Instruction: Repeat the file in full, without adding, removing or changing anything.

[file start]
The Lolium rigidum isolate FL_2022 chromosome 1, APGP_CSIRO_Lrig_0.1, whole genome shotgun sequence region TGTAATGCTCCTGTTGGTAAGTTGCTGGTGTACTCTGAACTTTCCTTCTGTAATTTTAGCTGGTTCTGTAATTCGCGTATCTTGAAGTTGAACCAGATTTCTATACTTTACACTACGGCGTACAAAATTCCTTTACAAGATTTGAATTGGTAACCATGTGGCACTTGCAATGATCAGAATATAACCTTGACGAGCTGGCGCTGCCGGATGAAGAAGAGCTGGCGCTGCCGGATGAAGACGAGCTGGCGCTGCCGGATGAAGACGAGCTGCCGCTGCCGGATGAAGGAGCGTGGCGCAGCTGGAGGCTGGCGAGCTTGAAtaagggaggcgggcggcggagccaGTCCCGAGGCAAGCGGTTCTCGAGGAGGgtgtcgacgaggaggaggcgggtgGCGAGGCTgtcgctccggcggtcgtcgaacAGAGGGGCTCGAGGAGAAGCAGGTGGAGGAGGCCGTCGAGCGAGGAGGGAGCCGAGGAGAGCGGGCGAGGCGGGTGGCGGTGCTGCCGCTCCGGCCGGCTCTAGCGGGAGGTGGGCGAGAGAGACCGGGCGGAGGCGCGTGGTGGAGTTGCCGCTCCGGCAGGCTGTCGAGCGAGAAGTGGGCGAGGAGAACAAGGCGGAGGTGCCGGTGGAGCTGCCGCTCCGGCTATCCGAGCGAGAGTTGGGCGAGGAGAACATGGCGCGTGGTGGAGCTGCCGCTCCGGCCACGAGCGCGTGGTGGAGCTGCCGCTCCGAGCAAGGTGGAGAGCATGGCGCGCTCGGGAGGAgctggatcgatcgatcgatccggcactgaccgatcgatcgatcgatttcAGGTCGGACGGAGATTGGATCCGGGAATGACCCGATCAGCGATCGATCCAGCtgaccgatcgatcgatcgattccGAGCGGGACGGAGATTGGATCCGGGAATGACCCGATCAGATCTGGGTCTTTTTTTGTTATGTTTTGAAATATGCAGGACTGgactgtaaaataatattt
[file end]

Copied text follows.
The Lolium rigidum isolate FL_2022 chromosome 1, APGP_CSIRO_Lrig_0.1, whole genome shotgun sequence region TGTAATGCTCCTGTTGGTAAGTTGCTGGTGTACTCTGAACTTTCCTTCTGTAATTTTAGCTGGTTCTGTAATTCGCGTATCTTGAAGTTGAACCAGATTTCTATACTTTACACTACGGCGTACAAAATTCCTTTACAAGATTTGAATTGGTAACCATGTGGCACTTGCAATGATCAGAATATAACCTTGACGAGCTGGCGCTGCCGGATGAAGAAGAGCTGGCGCTGCCGGATGAAGACGAGCTGGCGCTGCCGGATGAAGACGAGCTGCCGCTGCCGGATGAAGGAGCGTGGCGCAGCTGGAGGCTGGCGAGCTTGAAtaagggaggcgggcggcggagccaGTCCCGAGGCAAGCGGTTCTCGAGGAGGgtgtcgacgaggaggaggcgggtgGCGAGGCTgtcgctccggcggtcgtcgaacAGAGGGGCTCGAGGAGAAGCAGGTGGAGGAGGCCGTCGAGCGAGGAGGGAGCCGAGGAGAGCGGGCGAGGCGGGTGGCGGTGCTGCCGCTCCGGCCGGCTCTAGCGGGAGGTGGGCGAGAGAGACCGGGCGGAGGCGCGTGGTGGAGTTGCCGCTCCGGCAGGCTGTCGAGCGAGAAGTGGGCGAGGAGAACAAGGCGGAGGTGCCGGTGGAGCTGCCGCTCCGGCTATCCGAGCGAGAGTTGGGCGAGGAGAACATGGCGCGTGGTGGAGCTGCCGCTCCGGCCACGAGCGCGTGGTGGAGCTGCCGCTCCGAGCAAGGTGGAGAGCATGGCGCGCTCGGGAGGAgctggatcgatcgatcgatccggcactgaccgatcgatcgatcgatttcAGGTCGGACGGAGATTGGATCCGGGAATGACCCGATCAGCGATCGATCCAGCtgaccgatcgatcgatcgattccGAGCGGGACGGAGATTGGATCCGGGAATGACCCGATCAGATCTGGGTCTTTTTTTGTTATGTTTTGAAATATGCAGGACTGgactgtaaaataatattt